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Which States Have Legalized Marijuana for Recreational or Medical Use?

 Which States Have Legalized Marijuana for Recreational or Medical Use?

Two years ago, President Joe Biden announced a review of the federal regulations of marijuana as a Schedule I controlled substance. On April 30, the US Drug Enforcement Administration followed up on that commitment by declaring it would begin the process of recategorizing cannabis as a less dangerous drug than previously indicated.

The rule change on marijuana classification still needs to complete a possibly lengthy approval process, but the proposal would be the biggest change to federal drug policy in decades. While the new rule would not legalize marijuana nationally, it would acknowledge the medical uses of cannabis and make it easier for researchers to study marijuana.

Read more: The 13 Best Marijuana Accessories and Gifts

The DEA’s change in policy marks a sea change in the federal control of marijuana, but many states have already gone much farther — 24 states and Washington, D.C., have legalized cannabis for all adults, while another 13 states allow it for medical use. Here’s what you need to know about marijuana laws in all the US states and territories and how the new DEA rule could impact current restrictions on cannabis. For more, check out these eight foods that work as happiness boosters.

Which states have legalized marijuana for recreational use?

A total of 24 states have passed laws that legalize marijuana for adults. In 2012, Colorado and Washington became the first two states to legalize recreational marijuana. They’ve been since followed by 22 more states: Alaska, Arizona, California, Connecticut, Delaware, Illinois, Maine, Maryland, Massachusetts, Michigan, Minnesota, Missouri, Montana, Nevada, New Jersey, New Mexico, New York, Ohio, Oregon, Rhode Island, Vermont, Virginia and Washington, D.C.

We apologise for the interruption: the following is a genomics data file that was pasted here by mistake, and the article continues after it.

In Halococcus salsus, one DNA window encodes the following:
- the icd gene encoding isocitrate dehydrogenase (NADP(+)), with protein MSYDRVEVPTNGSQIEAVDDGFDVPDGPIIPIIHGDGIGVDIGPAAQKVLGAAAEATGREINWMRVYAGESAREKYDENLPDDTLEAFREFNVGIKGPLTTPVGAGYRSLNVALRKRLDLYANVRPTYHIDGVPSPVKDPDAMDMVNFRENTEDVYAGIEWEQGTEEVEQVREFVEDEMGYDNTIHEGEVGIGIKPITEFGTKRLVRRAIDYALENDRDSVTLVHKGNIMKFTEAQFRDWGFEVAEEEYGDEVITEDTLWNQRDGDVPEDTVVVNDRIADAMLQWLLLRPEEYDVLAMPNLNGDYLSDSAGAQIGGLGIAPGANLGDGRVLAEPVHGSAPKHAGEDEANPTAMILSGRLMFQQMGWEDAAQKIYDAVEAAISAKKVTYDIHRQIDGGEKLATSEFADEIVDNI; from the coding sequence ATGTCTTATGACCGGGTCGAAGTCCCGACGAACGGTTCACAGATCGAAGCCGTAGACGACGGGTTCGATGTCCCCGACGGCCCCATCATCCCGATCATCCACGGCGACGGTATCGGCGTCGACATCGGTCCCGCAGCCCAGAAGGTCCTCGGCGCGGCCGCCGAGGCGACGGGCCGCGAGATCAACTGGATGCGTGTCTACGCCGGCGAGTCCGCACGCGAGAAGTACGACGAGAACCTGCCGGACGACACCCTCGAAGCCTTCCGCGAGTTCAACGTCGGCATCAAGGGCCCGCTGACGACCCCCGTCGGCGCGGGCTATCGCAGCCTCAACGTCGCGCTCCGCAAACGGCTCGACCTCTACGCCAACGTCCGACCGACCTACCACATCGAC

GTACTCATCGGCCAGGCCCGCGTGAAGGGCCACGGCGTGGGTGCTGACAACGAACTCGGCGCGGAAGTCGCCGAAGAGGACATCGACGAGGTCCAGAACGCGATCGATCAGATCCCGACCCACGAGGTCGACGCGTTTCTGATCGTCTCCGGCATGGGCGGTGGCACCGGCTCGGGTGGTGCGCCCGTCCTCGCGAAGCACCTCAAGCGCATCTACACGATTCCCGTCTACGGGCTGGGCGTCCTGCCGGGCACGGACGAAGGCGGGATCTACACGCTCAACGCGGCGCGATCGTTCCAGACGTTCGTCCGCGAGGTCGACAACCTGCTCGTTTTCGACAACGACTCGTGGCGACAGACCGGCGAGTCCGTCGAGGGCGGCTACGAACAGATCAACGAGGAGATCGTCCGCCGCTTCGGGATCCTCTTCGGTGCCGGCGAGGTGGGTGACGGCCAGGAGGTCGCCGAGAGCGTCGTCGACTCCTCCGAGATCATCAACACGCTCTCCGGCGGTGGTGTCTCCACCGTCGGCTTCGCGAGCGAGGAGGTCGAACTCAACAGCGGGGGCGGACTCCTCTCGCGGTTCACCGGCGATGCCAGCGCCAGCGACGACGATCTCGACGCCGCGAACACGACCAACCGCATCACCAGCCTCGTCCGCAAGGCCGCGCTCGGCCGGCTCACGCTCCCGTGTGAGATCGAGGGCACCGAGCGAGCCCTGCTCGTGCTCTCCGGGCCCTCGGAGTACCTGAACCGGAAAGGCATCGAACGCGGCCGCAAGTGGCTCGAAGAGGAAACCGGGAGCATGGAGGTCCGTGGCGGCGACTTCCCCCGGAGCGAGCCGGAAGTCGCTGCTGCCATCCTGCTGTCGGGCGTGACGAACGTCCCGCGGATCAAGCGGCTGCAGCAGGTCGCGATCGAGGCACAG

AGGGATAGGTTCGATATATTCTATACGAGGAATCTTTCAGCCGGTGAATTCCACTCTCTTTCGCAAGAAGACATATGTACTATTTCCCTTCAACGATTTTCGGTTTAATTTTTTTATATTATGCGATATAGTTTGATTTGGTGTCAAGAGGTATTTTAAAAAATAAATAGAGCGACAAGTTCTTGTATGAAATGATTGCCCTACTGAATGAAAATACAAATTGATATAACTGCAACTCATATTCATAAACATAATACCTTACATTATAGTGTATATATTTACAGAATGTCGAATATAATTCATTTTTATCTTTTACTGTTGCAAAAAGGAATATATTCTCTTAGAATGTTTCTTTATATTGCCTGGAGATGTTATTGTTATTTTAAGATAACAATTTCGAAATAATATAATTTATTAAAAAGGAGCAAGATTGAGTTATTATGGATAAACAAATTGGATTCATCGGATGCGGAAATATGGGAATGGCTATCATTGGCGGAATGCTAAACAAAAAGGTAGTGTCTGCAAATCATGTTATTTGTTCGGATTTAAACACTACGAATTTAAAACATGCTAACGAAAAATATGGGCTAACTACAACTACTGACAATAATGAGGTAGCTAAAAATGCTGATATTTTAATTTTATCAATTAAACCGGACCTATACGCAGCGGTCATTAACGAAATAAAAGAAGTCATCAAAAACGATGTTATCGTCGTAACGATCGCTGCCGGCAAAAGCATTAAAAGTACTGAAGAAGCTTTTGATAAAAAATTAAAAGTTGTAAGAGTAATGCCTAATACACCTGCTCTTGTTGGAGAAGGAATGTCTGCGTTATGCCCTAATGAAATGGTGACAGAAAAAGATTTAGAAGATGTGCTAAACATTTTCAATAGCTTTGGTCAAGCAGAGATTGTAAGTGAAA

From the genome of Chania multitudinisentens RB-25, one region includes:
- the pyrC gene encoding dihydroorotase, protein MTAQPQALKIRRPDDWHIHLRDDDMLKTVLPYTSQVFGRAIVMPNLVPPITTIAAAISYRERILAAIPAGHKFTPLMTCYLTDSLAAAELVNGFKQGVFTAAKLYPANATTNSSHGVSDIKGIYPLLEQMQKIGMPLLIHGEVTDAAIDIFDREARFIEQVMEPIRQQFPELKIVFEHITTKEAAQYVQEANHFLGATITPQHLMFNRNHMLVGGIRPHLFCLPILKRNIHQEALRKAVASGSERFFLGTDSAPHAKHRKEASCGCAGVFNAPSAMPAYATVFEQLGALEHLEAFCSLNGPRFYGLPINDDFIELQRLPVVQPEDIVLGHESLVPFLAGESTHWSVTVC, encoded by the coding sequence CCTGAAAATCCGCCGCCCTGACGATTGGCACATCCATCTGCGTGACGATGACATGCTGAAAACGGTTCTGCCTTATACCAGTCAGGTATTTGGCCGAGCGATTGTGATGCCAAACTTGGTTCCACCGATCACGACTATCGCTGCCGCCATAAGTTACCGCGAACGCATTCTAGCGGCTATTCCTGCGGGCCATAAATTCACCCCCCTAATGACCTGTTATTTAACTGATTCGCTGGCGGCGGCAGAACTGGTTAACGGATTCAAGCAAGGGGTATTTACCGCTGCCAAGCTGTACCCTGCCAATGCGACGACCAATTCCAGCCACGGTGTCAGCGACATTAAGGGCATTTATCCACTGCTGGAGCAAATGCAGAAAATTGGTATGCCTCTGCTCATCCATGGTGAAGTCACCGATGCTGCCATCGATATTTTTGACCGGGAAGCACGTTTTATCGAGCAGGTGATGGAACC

Which states have legalized marijuana only for medical use?

All of the 24 states that legalized recreational marijuana also allow medicinal marijuana. An additional 13 states allow medicinal marijuana only, bringing the total of states that have legalized the medicinal use of cannabis up to 37, plus Washington, D.C.

Hawaii, Louisiana, Mississippi, New Hampshire and North Dakota have legalized medical marijuana and decriminalized recreational use. Although marijuana is not legal without a medical reason, those states have decided not to prosecute residents for possession of marijuana up to a certain amount.

Alabama, Arkansas, Florida, Oklahoma, Pennsylvania, South Dakota, Utah and West Virginia have also legalized medicinal use of marijuana, but those states have not decriminalized the drug. Adults without medical reasons who are found in possession of marijuana can still be prosecuted.

What about marijuana laws in US territories that aren’t states?

For the US territories, Guam, the Northern Mariana Islands and the Virgin Islands allow both medical and recreational use of marijuana. Puerto Rico passed a medical cannabis law in 2015 but does not allow recreational use of marijuana. Marijuana in all forms is still illegal in American Samoa.